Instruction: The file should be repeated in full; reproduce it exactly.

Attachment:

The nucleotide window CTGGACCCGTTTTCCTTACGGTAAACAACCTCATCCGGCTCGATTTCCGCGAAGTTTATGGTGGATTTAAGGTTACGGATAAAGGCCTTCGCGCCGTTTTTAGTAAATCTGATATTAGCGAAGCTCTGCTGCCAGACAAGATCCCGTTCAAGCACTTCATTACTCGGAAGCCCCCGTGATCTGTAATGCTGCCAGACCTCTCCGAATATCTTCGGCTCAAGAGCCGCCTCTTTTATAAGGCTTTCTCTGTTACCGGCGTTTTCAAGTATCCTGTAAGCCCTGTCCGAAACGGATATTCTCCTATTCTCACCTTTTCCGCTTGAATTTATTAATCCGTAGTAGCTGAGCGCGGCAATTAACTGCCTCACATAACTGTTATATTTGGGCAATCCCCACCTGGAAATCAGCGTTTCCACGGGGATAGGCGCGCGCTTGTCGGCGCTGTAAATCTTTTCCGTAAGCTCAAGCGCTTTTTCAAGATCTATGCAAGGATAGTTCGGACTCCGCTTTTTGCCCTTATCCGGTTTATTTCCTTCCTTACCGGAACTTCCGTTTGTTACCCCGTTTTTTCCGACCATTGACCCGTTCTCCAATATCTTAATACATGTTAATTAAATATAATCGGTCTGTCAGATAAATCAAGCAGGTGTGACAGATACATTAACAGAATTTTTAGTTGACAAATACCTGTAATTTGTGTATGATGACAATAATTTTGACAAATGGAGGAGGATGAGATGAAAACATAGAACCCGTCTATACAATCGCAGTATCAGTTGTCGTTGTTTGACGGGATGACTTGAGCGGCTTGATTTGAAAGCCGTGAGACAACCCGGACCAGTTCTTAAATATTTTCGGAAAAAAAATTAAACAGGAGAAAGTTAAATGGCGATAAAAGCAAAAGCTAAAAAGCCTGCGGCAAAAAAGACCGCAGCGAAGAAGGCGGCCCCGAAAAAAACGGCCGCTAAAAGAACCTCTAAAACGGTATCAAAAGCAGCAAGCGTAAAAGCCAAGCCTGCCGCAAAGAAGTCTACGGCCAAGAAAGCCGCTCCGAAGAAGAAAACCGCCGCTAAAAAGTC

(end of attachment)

The nucleotide window CTGGACCCGTTTTCCTTACGGTAAACAACCTCATCCGGCTCGATTTCCGCGAAGTTTATGGTGGATTTAAGGTTACGGATAAAGGCCTTCGCGCCGTTTTTAGTAAATCTGATATTAGCGAAGCTCTGCTGCCAGACAAGATCCCGTTCAAGCACTTCATTACTCGGAAGCCCCCGTGATCTGTAATGCTGCCAGACCTCTCCGAATATCTTCGGCTCAAGAGCCGCCTCTTTTATAAGGCTTTCTCTGTTACCGGCGTTTTCAAGTATCCTGTAAGCCCTGTCCGAAACGGATATTCTCCTATTCTCACCTTTTCCGCTTGAATTTATTAATCCGTAGTAGCTGAGCGCGGCAATTAACTGCCTCACATAACTGTTATATTTGGGCAATCCCCACCTGGAAATCAGCGTTTCCACGGGGATAGGCGCGCGCTTGTCGGCGCTGTAAATCTTTTCCGTAAGCTCAAGCGCTTTTTCAAGATCTATGCAAGGATAGTTCGGACTCCGCTTTTTGCCCTTATCCGGTTTATTTCCTTCCTTACCGGAACTTCCGTTTGTTACCCCGTTTTTTCCGACCATTGACCCGTTCTCCAATATCTTAATACATGTTAATTAAATATAATCGGTCTGTCAGATAAATCAAGCAGGTGTGACAGATACATTAACAGAATTTTTAGTTGACAAATACCTGTAATTTGTGTATGATGACAATAATTTTGACAAATGGAGGAGGATGAGATGAAAACATAGAACCCGTCTATACAATCGCAGTATCAGTTGTCGTTGTTTGACGGGATGACTTGAGCGGCTTGATTTGAAAGCCGTGAGACAACCCGGACCAGTTCTTAAATATTTTCGGAAAAAAAATTAAACAGGAGAAAGTTAAATGGCGATAAAAGCAAAAGCTAAAAAGCCTGCGGCAAAAAAGACCGCAGCGAAGAAGGCGGCCCCGAAAAAAACGGCCGCTAAAAGAACCTCTAAAACGGTATCAAAAGCAGCAAGCGTAAAAGCCAAGCCTGCCGCAAAGAAGTCTACGGCCAAGAAAGCCGCTCCGAAGAAGAAAACCGCCGCTAAAAAGTC